The attorneys for Macy’s Inc. and J.C. Penney Co. made their final arguments recently in their contract dispute over rights to Martha Stewart Living merchandise. The parties reconvened after the last of many breaks in the trial that opened in February. While scheduling issues caused most of the delays, the court halted the proceedings at one point — in March — so that the retailers could attempt to mediate the matter.
From the tone of the testimony and the behind-the-scenes drama at Penney, though, mediation looked like a long shot to analysts tracking the suit. The interference with contract claim has not only drained Penney’s coffers but it has kept the retailer from moving forward with a major in-store merchandising shift, specifically, opening Martha Stewart Living boutiques within the department stores.
The idea seems to have sprung from Penney’s former CEO, who was also a personal friend of Stewart. He contacted Stewart in December 2011, long after her company, Martha Stewart Living Omnimedia, had entered into a contract with Macy’s to sell MSL-branded home goods. They struck a deal. When it became public, Macy’s sued.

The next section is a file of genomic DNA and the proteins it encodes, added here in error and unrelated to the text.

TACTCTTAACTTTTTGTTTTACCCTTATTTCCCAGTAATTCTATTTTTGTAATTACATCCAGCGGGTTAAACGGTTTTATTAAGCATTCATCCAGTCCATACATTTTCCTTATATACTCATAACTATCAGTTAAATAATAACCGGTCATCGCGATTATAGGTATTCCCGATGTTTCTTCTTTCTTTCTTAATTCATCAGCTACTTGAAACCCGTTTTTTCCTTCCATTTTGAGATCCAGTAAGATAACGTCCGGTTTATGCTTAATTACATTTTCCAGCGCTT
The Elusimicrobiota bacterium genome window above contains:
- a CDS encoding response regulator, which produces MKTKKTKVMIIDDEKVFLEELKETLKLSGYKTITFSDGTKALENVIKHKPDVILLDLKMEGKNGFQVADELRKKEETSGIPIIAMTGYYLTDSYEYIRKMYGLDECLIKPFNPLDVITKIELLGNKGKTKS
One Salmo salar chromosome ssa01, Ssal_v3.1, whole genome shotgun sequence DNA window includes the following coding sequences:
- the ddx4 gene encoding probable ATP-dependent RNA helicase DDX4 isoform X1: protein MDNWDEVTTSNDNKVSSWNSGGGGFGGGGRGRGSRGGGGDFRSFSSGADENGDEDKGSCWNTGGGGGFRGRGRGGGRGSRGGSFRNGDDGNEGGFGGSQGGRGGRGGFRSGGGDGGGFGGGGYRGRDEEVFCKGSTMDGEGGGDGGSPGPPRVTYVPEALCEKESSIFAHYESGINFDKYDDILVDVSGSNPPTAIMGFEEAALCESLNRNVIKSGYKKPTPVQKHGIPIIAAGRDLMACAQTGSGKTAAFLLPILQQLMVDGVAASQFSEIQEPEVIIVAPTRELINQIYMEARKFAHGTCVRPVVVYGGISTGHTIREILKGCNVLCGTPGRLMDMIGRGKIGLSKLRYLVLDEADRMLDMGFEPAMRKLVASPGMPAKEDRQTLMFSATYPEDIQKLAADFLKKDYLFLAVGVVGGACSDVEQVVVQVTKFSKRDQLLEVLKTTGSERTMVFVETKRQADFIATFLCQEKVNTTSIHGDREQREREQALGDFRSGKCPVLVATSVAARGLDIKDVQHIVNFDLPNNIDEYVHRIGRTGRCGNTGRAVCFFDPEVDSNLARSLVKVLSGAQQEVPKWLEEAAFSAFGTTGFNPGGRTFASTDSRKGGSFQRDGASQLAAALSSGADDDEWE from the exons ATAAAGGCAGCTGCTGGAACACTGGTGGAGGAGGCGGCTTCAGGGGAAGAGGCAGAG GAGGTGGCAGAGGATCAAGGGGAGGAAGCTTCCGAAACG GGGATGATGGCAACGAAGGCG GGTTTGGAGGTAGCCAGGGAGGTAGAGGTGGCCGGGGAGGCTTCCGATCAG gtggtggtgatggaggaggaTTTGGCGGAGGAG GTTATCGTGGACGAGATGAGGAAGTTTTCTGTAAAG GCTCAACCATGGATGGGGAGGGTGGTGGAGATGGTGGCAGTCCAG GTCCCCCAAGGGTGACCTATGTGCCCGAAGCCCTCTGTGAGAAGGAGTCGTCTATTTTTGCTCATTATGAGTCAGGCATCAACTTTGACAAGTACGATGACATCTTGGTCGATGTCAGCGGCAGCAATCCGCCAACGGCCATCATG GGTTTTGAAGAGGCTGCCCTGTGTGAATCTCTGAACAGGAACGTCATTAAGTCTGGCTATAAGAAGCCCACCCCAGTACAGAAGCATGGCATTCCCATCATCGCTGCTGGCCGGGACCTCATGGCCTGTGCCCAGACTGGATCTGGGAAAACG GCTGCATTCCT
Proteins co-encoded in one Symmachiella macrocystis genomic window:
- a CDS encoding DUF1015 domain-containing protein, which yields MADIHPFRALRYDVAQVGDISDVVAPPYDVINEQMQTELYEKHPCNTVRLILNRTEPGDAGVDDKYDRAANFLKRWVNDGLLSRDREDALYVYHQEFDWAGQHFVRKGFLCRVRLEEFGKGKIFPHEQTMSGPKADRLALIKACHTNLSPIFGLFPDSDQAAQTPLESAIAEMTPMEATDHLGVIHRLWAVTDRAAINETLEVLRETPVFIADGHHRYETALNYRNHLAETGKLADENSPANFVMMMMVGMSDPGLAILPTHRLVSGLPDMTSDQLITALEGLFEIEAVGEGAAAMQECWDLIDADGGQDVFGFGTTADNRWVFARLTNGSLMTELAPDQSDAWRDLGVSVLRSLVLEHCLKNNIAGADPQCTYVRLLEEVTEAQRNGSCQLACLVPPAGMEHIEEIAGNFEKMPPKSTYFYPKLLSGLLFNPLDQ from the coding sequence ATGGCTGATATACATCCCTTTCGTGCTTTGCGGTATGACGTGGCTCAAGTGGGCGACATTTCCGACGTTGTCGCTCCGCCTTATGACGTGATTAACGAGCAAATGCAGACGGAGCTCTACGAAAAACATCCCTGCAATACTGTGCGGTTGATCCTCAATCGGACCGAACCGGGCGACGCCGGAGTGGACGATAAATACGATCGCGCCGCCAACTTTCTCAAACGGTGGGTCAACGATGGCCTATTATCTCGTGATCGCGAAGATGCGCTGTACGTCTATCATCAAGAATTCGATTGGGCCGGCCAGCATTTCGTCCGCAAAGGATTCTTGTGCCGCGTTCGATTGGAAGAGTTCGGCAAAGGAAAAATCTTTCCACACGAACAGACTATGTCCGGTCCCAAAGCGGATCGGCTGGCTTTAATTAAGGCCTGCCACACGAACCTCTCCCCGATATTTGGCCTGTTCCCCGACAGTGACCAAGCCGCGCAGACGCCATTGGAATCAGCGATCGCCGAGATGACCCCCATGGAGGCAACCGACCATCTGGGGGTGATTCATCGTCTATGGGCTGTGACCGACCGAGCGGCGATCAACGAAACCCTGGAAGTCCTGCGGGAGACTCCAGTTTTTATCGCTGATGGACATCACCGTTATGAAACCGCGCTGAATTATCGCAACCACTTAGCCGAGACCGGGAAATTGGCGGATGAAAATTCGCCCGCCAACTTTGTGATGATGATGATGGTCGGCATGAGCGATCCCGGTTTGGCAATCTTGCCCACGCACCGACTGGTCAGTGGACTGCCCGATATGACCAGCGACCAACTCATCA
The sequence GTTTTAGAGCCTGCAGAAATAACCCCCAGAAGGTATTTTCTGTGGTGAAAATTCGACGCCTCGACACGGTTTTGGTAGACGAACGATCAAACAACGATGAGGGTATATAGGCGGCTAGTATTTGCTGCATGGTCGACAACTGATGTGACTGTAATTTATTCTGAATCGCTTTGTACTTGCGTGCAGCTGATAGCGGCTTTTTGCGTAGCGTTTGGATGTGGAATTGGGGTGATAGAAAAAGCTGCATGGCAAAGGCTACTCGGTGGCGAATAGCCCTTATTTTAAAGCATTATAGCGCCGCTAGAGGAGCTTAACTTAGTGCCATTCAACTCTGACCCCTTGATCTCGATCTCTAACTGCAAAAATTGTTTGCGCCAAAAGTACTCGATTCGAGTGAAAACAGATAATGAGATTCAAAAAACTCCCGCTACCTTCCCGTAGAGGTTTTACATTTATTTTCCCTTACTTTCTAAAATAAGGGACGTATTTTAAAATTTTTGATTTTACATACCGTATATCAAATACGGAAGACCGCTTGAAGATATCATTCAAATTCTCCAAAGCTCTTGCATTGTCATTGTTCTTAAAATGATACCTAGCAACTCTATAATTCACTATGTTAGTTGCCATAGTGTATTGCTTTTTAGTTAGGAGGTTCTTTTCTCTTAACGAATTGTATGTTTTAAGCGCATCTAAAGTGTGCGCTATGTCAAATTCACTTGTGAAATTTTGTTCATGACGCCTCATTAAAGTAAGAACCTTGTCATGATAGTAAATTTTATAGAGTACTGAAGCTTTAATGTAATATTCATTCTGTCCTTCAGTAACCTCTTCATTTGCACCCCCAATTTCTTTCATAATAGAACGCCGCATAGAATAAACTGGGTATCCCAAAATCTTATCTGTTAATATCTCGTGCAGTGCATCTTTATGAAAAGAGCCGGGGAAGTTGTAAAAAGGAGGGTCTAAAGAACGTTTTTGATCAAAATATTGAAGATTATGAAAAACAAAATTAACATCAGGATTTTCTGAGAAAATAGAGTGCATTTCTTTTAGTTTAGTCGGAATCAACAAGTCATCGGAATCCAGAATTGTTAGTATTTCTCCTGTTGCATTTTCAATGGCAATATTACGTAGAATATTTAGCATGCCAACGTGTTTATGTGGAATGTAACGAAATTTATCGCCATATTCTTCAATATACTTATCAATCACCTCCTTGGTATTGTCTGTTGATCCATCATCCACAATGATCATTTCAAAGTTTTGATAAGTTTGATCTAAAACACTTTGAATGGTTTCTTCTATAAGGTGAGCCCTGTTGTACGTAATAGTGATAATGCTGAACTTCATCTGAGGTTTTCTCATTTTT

In their closing arguments, attorneys for the retailers (neither Stewart nor her company were part of the lawsuit) reviewed their key points. For Macy’s, the deal was a deliberate attempt to undermine Macy’s market share. Penney strong-armed Stewart into accepting a deal that clearly ran contrary to her contract with Macy’s.
For its part, Penney — and Stewart, who was a key witness but not a party to the litigation — has maintained that the contract allowed Martha Stewart Living Omnimedia to establish Martha Stewart Living stores that marketed the same items sold by Macy’s. The contract did not, however, specify that the stores had to be free-standing shops; by selling the goods in Martha Stewart Living boutiques within their stores, Penney was not violating the Macy’s contract.
Penney has been selling Martha Stewart Living goods since May, but the merchandise do not carry the MSL brand. One of the decisions before the court now is whether those merchandise, now sold under the “JCP Everyday” banner, also violate the Macy’s contract.
The court told the parties to expect a decision soon — but not too soon.
Washington Post, “Attorneys for Penney, Macy’s present final arguments on Martha Stewart case,” Associated Press, Aug. 1, 2013